The French government in Paris criticised Faidherbe for carrying out a military expedition without notifying them. In response to this criticism, Faidherbe claimed that he only occupied an area which had belonged to France since 1679.[13] According to scholars like Klein, Faidherbe was playing with words and was making basic policy in Senegal, which resulted in an occupation of an area that had never belonged to France.[13] Neither the Kingdom of Sine nor any of its provinces had ever belonged to the French.[13] Aftermath[edit] After his defeat at Logandème and the subsequent occupations of some of Sine's provinces by the French, Maad Kumba Ndoffene Famak was forced into a treaty which he deemed unacceptable. Part of that treaty included: guaranteeing freedom of French commerce, allowing the French a monopoly of trade, giving French traders the right to buy land and build in masonry, the taxes paid to Sine would only be a 3 percent export duty and French subjects were to be tried in French courts.[1][2] Maad Kumba Ndoffene Famak viewed the treaty as unfair and concluded that the French were trying to undermine his sovereignty. Historians like Klein and Diouf postulates that, the King of Sine was not yet ready to relinquish his country to the French in spite of French directives. On 8 July 1860, he wrote a letter to the commandant of Gorée which read:

“ You want to take Fadioudj, Mbourdiam and Ndiouk by force. If you prevent me from having these three villages, we will kill all the Whites who come to our country…. If you take Diavalo (Joal), Fadioudj (Fadiouth) and Ndiouk, there will be a big war between us. ”

— Maad a Sinig Kumba Ndoffene Famak Joof, [1]

Maad Kumba Ndoffene Famak's threats did little to hamper French dominance in Senegal. However, some of his actions did seriously damage France's economic base in Senegal albeit temporarily, and the damage was very costly for the French administration to repair. To force the French to yield to his demands which included the collection of taxes from and recovery of these provinces, the Maad a Sinig gave the order that all movement of cattle to Joal be stopped. The cattle were destined for Dakar. The peanut fields, which was a major income generator to the French, along with the transport infrastructure were both destroyed. That was followed by a campaign of harassment of French traders at Fatick.[1] The destruction of the peanut fields did not only affect the French, but also the Serer farmers who bore the brunt of these wars. However, it prevented the farmers of Sine from becoming overdependent on French custom unlike Cayor whose farmers were strongly dependent on France following the famine of Cayor in 1863 and 1864, and Faidherbe granting loans to the Cayor farmers to buy seeds which increased peanut cultivation there, but also forced them to be overdependent on France.[14]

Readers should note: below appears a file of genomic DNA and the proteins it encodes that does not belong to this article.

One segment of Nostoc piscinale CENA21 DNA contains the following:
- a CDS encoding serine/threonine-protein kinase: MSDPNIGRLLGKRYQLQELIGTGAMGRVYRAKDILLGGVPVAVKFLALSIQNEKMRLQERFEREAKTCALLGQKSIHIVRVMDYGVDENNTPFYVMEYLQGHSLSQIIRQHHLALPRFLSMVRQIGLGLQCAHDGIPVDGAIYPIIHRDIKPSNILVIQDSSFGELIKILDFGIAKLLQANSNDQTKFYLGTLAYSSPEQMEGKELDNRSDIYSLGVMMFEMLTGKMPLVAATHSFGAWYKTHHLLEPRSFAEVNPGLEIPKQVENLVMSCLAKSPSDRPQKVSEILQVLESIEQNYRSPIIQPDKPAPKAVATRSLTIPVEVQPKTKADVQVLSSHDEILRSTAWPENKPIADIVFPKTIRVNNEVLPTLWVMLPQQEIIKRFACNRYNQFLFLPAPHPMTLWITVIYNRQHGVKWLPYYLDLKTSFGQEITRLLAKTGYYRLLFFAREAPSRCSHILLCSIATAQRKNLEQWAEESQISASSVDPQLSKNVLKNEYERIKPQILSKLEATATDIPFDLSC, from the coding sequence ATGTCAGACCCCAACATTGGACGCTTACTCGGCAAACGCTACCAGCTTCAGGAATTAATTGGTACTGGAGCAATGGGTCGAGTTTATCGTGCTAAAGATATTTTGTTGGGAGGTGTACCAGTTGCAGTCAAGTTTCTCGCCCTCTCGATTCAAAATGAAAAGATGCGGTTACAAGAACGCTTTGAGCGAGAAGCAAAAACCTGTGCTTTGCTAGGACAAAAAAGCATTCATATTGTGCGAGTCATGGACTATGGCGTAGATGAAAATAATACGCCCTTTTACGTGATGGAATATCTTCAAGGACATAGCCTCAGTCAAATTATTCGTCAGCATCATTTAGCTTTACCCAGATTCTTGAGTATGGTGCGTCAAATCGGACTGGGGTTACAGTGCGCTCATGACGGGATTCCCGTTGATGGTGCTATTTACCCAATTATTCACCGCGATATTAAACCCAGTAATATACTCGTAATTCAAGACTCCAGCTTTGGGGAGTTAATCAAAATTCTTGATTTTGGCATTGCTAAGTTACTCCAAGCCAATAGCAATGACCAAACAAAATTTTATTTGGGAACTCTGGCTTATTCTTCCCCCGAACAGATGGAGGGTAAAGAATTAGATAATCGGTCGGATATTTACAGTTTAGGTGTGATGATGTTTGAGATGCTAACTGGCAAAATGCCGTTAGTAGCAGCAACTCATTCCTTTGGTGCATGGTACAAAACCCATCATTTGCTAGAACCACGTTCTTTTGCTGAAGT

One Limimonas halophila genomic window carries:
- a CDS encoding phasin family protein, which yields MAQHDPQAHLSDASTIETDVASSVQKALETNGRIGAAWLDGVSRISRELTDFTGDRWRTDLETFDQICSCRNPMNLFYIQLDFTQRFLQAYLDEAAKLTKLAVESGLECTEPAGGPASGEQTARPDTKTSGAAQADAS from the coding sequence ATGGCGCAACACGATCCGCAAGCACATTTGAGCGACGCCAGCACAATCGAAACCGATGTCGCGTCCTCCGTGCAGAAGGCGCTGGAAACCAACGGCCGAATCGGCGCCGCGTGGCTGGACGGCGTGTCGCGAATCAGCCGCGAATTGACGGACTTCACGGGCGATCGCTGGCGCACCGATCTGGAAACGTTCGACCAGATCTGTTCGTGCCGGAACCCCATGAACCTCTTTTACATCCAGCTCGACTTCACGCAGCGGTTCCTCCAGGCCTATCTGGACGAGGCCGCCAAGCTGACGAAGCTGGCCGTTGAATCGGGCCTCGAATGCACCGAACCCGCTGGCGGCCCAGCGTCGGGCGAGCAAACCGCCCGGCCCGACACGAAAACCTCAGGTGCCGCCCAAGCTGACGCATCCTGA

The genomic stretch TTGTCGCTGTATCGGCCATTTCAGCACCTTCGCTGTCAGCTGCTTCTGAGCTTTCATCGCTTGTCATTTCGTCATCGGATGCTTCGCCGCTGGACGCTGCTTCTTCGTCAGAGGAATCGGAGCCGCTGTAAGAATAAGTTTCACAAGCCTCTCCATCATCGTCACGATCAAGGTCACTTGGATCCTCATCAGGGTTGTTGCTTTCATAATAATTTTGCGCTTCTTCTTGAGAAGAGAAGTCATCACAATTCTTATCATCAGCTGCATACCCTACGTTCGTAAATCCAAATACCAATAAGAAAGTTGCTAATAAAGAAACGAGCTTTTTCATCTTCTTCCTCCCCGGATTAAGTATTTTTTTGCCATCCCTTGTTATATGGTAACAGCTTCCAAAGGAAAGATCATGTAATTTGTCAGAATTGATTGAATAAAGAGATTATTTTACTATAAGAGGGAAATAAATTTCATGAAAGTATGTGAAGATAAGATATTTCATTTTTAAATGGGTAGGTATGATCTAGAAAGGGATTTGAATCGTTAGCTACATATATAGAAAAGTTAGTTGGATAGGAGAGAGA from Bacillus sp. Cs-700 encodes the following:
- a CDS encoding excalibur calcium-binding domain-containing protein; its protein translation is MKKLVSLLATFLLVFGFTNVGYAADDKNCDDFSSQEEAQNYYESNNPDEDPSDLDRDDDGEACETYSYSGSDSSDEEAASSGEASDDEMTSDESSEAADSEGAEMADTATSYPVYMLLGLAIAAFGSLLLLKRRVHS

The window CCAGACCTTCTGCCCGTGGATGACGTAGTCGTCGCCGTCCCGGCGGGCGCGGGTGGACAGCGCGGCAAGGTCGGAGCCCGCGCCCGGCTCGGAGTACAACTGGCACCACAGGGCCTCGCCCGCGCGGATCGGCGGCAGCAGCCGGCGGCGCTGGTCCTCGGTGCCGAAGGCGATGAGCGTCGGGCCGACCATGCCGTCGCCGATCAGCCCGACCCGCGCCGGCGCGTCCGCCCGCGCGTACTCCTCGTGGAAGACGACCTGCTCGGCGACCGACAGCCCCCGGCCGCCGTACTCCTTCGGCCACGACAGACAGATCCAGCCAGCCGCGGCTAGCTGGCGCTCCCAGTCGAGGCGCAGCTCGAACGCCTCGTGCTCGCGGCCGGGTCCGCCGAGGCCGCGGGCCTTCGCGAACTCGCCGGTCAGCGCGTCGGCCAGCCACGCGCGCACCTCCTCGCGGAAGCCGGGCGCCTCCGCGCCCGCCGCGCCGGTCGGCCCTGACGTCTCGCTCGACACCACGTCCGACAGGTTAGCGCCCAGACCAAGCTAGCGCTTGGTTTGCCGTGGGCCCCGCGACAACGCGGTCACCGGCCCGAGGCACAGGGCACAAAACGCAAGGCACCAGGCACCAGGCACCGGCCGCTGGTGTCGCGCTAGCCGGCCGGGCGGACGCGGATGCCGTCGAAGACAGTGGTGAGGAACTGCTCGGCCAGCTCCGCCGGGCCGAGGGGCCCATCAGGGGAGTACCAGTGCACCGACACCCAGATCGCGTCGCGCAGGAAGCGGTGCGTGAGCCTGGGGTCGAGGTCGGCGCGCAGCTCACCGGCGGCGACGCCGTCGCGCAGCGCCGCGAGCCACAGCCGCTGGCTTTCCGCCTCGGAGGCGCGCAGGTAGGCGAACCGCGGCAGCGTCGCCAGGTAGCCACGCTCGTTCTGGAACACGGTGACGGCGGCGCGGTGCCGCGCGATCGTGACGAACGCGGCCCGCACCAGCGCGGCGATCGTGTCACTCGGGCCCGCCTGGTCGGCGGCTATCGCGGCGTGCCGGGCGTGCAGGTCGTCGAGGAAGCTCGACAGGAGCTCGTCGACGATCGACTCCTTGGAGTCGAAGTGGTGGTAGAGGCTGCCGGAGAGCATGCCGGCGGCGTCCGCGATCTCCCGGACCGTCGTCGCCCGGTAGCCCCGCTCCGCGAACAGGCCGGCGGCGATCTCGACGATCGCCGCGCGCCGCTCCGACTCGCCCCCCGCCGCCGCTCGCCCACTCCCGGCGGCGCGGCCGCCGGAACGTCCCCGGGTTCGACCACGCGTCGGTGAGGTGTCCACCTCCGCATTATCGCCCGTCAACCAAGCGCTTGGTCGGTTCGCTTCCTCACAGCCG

"The French treated Coumba N'Doffène's (Maad a Sinig Kumba Ndoffene Famak Joof's) visit as another example of tyeddo (animist) thievery, but it is more likely that it was another attempt by the Bur (King, the Maad a Sinig) to show the French that he could be a valuable friend or a potent enemy. Coumba N'Doffène's demand was simple: clear recognition of the Bur's (King's) supremacy within Sine."

Martin A. Klein[15]